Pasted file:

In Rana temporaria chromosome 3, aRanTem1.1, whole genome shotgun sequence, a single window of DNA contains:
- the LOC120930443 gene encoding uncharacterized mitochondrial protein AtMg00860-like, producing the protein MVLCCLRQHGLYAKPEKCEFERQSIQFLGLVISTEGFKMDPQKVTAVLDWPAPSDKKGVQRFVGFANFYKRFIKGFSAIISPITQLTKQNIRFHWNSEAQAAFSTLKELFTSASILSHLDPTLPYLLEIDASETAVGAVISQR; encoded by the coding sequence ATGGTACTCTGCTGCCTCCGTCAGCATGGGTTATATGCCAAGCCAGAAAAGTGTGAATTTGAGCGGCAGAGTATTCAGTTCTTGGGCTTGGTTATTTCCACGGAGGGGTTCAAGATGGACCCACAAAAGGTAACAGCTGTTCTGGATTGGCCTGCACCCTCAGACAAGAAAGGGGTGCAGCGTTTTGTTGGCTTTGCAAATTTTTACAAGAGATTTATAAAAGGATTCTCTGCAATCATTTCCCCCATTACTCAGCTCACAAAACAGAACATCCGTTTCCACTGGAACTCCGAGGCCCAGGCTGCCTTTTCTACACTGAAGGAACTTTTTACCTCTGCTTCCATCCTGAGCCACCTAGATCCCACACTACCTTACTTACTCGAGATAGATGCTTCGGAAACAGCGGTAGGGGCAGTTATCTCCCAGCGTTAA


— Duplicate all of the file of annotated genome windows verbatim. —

In Rana temporaria chromosome 3, aRanTem1.1, whole genome shotgun sequence, a single window of DNA contains:
- the LOC120930443 gene encoding uncharacterized mitochondrial protein AtMg00860-like, producing the protein MVLCCLRQHGLYAKPEKCEFERQSIQFLGLVISTEGFKMDPQKVTAVLDWPAPSDKKGVQRFVGFANFYKRFIKGFSAIISPITQLTKQNIRFHWNSEAQAAFSTLKELFTSASILSHLDPTLPYLLEIDASETAVGAVISQR; encoded by the coding sequence ATGGTACTCTGCTGCCTCCGTCAGCATGGGTTATATGCCAAGCCAGAAAAGTGTGAATTTGAGCGGCAGAGTATTCAGTTCTTGGGCTTGGTTATTTCCACGGAGGGGTTCAAGATGGACCCACAAAAGGTAACAGCTGTTCTGGATTGGCCTGCACCCTCAGACAAGAAAGGGGTGCAGCGTTTTGTTGGCTTTGCAAATTTTTACAAGAGATTTATAAAAGGATTCTCTGCAATCATTTCCCCCATTACTCAGCTCACAAAACAGAACATCCGTTTCCACTGGAACTCCGAGGCCCAGGCTGCCTTTTCTACACTGAAGGAACTTTTTACCTCTGCTTCCATCCTGAGCCACCTAGATCCCACACTACCTTACTTACTCGAGATAGATGCTTCGGAAACAGCGGTAGGGGCAGTTATCTCCCAGCGTTAA